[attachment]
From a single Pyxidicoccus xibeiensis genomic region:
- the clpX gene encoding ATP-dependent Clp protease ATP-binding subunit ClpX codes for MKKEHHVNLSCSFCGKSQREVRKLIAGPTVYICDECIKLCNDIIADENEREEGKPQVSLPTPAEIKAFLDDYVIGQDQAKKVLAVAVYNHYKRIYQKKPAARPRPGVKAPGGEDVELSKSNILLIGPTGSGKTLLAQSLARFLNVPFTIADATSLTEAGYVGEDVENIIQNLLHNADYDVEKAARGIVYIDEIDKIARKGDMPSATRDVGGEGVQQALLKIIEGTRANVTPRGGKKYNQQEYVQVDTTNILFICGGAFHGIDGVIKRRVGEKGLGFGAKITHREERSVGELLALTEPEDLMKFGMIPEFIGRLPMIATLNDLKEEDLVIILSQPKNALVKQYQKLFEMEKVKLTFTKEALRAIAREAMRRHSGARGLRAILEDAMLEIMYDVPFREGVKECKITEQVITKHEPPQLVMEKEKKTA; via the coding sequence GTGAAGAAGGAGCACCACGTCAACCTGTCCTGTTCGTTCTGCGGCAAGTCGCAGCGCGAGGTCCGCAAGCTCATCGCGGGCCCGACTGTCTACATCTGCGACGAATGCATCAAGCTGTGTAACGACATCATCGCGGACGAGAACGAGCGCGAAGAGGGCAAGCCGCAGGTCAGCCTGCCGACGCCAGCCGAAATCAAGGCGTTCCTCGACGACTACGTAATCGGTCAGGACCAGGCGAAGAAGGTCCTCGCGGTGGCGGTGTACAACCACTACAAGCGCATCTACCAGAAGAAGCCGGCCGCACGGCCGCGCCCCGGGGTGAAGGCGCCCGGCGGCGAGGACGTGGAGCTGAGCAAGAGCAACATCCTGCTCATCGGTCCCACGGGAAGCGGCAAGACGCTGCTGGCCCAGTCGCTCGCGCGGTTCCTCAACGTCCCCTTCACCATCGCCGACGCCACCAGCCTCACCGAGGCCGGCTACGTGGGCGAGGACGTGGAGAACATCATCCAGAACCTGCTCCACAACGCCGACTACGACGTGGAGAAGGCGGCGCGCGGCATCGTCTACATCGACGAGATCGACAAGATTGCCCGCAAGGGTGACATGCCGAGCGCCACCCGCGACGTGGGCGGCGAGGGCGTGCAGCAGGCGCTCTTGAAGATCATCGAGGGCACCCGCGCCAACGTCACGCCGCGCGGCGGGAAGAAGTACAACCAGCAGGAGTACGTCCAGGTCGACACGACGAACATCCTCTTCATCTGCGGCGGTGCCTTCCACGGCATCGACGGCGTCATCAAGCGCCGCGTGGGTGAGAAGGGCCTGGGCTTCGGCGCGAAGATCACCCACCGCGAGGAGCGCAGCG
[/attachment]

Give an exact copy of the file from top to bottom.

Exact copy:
From a single Pyxidicoccus xibeiensis genomic region:
- the clpX gene encoding ATP-dependent Clp protease ATP-binding subunit ClpX codes for MKKEHHVNLSCSFCGKSQREVRKLIAGPTVYICDECIKLCNDIIADENEREEGKPQVSLPTPAEIKAFLDDYVIGQDQAKKVLAVAVYNHYKRIYQKKPAARPRPGVKAPGGEDVELSKSNILLIGPTGSGKTLLAQSLARFLNVPFTIADATSLTEAGYVGEDVENIIQNLLHNADYDVEKAARGIVYIDEIDKIARKGDMPSATRDVGGEGVQQALLKIIEGTRANVTPRGGKKYNQQEYVQVDTTNILFICGGAFHGIDGVIKRRVGEKGLGFGAKITHREERSVGELLALTEPEDLMKFGMIPEFIGRLPMIATLNDLKEEDLVIILSQPKNALVKQYQKLFEMEKVKLTFTKEALRAIAREAMRRHSGARGLRAILEDAMLEIMYDVPFREGVKECKITEQVITKHEPPQLVMEKEKKTA; via the coding sequence GTGAAGAAGGAGCACCACGTCAACCTGTCCTGTTCGTTCTGCGGCAAGTCGCAGCGCGAGGTCCGCAAGCTCATCGCGGGCCCGACTGTCTACATCTGCGACGAATGCATCAAGCTGTGTAACGACATCATCGCGGACGAGAACGAGCGCGAAGAGGGCAAGCCGCAGGTCAGCCTGCCGACGCCAGCCGAAATCAAGGCGTTCCTCGACGACTACGTAATCGGTCAGGACCAGGCGAAGAAGGTCCTCGCGGTGGCGGTGTACAACCACTACAAGCGCATCTACCAGAAGAAGCCGGCCGCACGGCCGCGCCCCGGGGTGAAGGCGCCCGGCGGCGAGGACGTGGAGCTGAGCAAGAGCAACATCCTGCTCATCGGTCCCACGGGAAGCGGCAAGACGCTGCTGGCCCAGTCGCTCGCGCGGTTCCTCAACGTCCCCTTCACCATCGCCGACGCCACCAGCCTCACCGAGGCCGGCTACGTGGGCGAGGACGTGGAGAACATCATCCAGAACCTGCTCCACAACGCCGACTACGACGTGGAGAAGGCGGCGCGCGGCATCGTCTACATCGACGAGATCGACAAGATTGCCCGCAAGGGTGACATGCCGAGCGCCACCCGCGACGTGGGCGGCGAGGGCGTGCAGCAGGCGCTCTTGAAGATCATCGAGGGCACCCGCGCCAACGTCACGCCGCGCGGCGGGAAGAAGTACAACCAGCAGGAGTACGTCCAGGTCGACACGACGAACATCCTCTTCATCTGCGGCGGTGCCTTCCACGGCATCGACGGCGTCATCAAGCGCCGCGTGGGTGAGAAGGGCCTGGGCTTCGGCGCGAAGATCACCCACCGCGAGGAGCGCAGCG